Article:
In-home childcare providers (nannies, sitters or au pairs) can be among the most expensive childcare options (though that isn’t always the case), but they’re often a great option for people who can afford them.

Here are a few advantages:

Convenience: Your sitter comes to your home — or even lives in it — so you don’t have to worry about schlepping your child to and fro every morning and evening.

Control: Not in a creepy way, but you’re the boss. You can hire a sitter for only the hours you need, setting a regular schedule or building in flexibility, if all parties are amenable. You can also set the salary and the terms of employment, though there will be established norms in your area, and you should familiarize yourself with them. (Note: Because you are your sitter’s employer, you should be mindful of and careful with that power and make sure to treat her with particular kindness and respect.)

Choice: In a daycare situation, you may not know in advance who the person taking care of your child’s needs will be. With a nanny, you can choose precisely who will bond with and nurture your child. You can also choose how your child will spend his or her days and set his or her schedule, within reason.

Meanwhile, here are the disadvantages to having a nanny:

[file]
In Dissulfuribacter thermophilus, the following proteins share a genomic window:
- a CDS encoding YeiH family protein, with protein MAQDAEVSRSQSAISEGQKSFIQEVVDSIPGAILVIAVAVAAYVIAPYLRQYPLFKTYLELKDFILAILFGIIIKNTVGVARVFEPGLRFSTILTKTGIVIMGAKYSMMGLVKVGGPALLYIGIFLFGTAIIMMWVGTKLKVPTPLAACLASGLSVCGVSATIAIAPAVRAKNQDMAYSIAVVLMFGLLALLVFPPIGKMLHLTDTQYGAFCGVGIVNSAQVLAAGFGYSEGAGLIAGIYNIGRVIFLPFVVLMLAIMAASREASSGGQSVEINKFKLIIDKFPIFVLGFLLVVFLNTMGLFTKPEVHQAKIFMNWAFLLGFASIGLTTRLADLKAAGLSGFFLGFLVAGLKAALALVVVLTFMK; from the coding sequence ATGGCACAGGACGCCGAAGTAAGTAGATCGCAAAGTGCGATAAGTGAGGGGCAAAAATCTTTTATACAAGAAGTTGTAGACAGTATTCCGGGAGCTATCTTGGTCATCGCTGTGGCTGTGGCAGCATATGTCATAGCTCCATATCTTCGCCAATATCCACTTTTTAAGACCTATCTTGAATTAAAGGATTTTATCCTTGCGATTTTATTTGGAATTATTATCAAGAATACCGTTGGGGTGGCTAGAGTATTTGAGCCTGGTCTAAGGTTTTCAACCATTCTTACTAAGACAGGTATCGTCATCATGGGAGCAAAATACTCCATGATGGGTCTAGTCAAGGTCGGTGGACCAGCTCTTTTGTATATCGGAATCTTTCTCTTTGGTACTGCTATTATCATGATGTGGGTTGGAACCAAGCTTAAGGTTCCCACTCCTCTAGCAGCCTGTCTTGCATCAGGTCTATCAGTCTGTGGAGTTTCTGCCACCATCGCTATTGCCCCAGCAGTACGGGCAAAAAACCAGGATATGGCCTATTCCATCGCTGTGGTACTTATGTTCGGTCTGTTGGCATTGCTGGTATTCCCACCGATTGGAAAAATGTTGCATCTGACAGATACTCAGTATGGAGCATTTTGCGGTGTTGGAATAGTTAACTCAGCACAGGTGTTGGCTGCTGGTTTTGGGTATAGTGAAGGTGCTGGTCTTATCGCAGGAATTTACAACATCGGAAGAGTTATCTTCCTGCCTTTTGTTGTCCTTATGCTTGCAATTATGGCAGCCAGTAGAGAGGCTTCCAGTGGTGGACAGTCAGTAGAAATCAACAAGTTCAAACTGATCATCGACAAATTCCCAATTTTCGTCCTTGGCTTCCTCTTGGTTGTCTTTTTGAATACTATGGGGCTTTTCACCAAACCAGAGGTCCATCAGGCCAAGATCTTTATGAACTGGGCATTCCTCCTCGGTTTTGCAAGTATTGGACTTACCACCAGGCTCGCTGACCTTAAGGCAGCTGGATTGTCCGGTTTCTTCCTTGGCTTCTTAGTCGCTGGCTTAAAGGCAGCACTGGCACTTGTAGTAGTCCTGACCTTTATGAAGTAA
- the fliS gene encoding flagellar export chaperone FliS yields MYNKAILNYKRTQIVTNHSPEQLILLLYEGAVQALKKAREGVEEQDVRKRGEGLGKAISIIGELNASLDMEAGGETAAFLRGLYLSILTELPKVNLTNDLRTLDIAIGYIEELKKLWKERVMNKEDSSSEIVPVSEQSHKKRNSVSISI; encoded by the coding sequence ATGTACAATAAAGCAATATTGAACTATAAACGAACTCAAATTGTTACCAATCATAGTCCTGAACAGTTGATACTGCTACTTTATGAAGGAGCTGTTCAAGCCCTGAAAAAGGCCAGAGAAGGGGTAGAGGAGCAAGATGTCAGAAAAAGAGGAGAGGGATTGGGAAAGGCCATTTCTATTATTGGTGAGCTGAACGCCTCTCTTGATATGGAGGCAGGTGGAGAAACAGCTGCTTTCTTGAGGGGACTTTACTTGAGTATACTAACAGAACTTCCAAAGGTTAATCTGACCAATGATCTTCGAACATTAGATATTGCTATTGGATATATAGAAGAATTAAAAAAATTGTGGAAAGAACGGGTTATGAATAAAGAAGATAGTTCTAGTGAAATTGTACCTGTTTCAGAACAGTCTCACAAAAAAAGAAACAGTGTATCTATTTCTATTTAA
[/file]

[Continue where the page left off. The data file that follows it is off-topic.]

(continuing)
Price: Find the going rate in your area, but in New York City the hourly rate can be anywhere from $10 to $20 (the upper end of the range may be for nannies caring for more than one child), and then there are taxes and vacations and bonuses. Some parents pay weekly or monthly, but working out the details can also be time-consuming and complicated and potentially emotionally fraught. You should get all of the details straight and clear with your nanny before she begins work.

Lack of privacy: Some parents are uneasy about looping a new person into their family. Having a nanny can make you feel exposed – you have a witness for all of your parental and housekeeping failings.

Feelings of competitiveness: Some parents – particularly mothers – may find themselves concerned that their child prefers their nanny’s care to theirs. It’s a common, though unpleasant feeling.

Emotional complications: Is the person taking care of your precious offspring an employee, a family member, a friend? Managing your relationship can feel like a job unto itself. Some parents just don’t think it’s worth it.

Lack of predictability: Nannies are people, and people get sick. Their cars break down. Their subways are delayed. If your nanny is sick or late to arrive, that can mess up your own work schedule. That’s generally not an issue with daycare centers, which have more workers and therefore more reliable coverage.

Lack of oversight: If you work outside the home, you really don’t know what your nanny and your child do all day, especially if your child is too young to tell you. In a daycare center, there are other people around. Some people find that reassuring. Also, most states set certain basic standards for child-care facilities and regularly inspect them. That is not the case with most nanny situations, though many nanny placement agencies will do basic criminal background checks.

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